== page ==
Counseling Process

Loving the Manipulative Counselee

Amy Baker
April 9, 2024
5 minute read
Blog
Loving the Manipulative Counselee

There are times when a counselor may believe that their counselee is relating to them in a manipulative way, because there is so much going on with each counseling situation that may be hard to determine. However, at times the counselor might conclude that their counselee seems to be trying to control the counseling relationship. Lou Priolo maintains in his booklet “Manipulation” that “manipulation is often an attempt to gain control of another individual or situation by inciting an emotional reaction rather than a biblical response from that individual.” Often that is accomplished through intimidation and involves selfishly attempting to coerce someone to or inhibiting someone from a course of action by making him sense some sort of threat.

Manipulation in Biblical Terms

The scripture most frequently uses one of two terms to describe manipulative situations.  “Fraud/deceit” describe the ways manipulators often conceal important information from the person they are trying to control.  Instead of just coming out and asking for what they want or need, a manipulator often moves inside of relationships in furtive ways to try to get the other person to give them what they want. Motivating others to do something without clearly stating what you need or want does not allow the other person to evaluate what they believe is wise or loving in that case with that need. Additionally, Scripture uses the term “oppressor” to indicate abuses of authority, power, or influence to trample, burden, or crush those lower in station than them.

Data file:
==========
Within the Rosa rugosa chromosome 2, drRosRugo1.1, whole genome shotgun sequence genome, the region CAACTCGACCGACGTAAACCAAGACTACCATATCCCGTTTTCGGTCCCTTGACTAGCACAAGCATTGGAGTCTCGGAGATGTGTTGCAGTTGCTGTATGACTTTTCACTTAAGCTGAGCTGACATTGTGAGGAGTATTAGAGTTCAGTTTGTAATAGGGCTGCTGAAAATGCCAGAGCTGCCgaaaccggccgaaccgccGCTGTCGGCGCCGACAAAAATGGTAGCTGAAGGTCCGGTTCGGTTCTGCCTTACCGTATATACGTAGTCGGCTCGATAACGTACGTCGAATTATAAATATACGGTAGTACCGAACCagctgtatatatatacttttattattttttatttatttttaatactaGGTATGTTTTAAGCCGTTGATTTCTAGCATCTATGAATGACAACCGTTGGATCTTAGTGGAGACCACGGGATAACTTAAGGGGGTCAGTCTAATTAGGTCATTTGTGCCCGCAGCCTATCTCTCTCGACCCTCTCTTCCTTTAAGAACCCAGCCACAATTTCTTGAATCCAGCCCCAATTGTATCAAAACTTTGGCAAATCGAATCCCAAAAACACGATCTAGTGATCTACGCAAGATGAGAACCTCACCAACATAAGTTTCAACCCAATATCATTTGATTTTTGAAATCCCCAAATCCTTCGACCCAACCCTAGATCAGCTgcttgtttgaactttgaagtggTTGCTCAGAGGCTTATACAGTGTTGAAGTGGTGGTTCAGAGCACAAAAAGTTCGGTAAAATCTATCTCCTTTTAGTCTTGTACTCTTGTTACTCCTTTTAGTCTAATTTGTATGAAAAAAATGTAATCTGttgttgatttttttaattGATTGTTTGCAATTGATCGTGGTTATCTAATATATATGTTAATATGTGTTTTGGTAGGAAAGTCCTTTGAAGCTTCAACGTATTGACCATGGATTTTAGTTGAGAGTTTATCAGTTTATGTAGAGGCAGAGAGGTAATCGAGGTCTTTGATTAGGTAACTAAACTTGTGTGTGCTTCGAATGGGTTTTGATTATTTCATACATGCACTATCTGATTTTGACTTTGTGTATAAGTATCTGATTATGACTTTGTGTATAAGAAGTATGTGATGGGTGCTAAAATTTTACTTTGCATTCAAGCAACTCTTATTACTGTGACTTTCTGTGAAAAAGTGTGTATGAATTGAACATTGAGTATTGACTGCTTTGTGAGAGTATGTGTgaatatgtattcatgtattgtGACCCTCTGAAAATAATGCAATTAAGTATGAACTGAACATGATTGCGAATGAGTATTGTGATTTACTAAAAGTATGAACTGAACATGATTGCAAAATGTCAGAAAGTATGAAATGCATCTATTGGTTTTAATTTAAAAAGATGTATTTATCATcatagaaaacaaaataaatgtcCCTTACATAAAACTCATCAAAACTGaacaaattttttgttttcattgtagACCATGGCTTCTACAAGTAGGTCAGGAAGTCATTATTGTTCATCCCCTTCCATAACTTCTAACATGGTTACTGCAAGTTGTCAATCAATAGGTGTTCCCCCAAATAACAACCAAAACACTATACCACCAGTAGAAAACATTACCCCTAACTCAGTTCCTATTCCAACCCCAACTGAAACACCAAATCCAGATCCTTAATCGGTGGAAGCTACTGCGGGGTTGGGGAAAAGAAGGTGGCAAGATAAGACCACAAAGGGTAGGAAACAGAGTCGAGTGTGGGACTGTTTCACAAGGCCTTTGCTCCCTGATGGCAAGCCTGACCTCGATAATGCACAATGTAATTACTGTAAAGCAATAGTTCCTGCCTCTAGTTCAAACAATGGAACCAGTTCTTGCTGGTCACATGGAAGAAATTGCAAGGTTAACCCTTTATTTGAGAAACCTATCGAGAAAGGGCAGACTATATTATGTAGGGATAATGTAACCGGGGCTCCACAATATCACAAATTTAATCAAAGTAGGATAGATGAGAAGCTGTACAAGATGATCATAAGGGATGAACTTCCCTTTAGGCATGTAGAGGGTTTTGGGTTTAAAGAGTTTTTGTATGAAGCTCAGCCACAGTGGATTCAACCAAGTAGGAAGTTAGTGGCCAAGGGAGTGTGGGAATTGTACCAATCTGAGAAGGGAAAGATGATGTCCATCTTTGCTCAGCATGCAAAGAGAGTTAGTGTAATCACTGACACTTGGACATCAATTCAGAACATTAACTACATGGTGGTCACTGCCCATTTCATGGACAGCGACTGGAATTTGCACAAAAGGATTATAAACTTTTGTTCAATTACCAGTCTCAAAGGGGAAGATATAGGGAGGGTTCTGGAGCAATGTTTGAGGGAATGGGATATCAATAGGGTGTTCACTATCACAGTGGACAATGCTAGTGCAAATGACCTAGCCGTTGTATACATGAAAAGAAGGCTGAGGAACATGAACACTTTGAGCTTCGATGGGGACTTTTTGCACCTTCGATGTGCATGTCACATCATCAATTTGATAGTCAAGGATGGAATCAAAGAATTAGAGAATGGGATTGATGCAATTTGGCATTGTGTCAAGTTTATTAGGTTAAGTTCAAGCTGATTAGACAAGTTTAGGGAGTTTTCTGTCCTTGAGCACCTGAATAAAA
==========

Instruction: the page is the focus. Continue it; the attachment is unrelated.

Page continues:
Reasons for Manipulation in Counseling

I have found several reasons counselees may be willing to manipulate within counseling situations.  Often a counselee is willing to manipulate because they are greedy, jealous/envious, or discontent about something within the counseling relationship.  The counselee may want more of my attention or time.  The counseling progression may not be going their way or focusing on what they want to be the problem.  Other times I have found that laziness or self-love is the motivation behind manipulation.In any situation, manipulation is one of those issues that is hard to understand, because the manipulator’s motives and actions are not clear or transparent, and actions are not always overt.  The manipulated person is often left feeling confused or guilty but not entirely sure why. That is one of the reasons that I encourage an advocate or co-counselor to be involved in counseling cases that involve habitual manipulation or are especially confusing or unclear.  Having a second person making observations or helping to sort through data helps clarify.  I have also found it helpful to be able to talk through cases involving manipulation with a supervisor or counseling team.

Examples of Manipulation